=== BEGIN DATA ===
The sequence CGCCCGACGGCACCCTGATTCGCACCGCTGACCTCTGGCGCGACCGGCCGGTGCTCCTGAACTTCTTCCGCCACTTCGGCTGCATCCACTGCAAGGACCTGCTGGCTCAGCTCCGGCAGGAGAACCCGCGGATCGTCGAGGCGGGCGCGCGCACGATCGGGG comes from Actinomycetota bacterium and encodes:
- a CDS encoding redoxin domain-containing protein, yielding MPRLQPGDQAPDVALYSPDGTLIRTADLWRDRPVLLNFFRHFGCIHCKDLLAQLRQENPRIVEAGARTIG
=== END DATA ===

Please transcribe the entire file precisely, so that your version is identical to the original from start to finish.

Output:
The sequence CGCCCGACGGCACCCTGATTCGCACCGCTGACCTCTGGCGCGACCGGCCGGTGCTCCTGAACTTCTTCCGCCACTTCGGCTGCATCCACTGCAAGGACCTGCTGGCTCAGCTCCGGCAGGAGAACCCGCGGATCGTCGAGGCGGGCGCGCGCACGATCGGGG comes from Actinomycetota bacterium and encodes:
- a CDS encoding redoxin domain-containing protein, yielding MPRLQPGDQAPDVALYSPDGTLIRTADLWRDRPVLLNFFRHFGCIHCKDLLAQLRQENPRIVEAGARTIG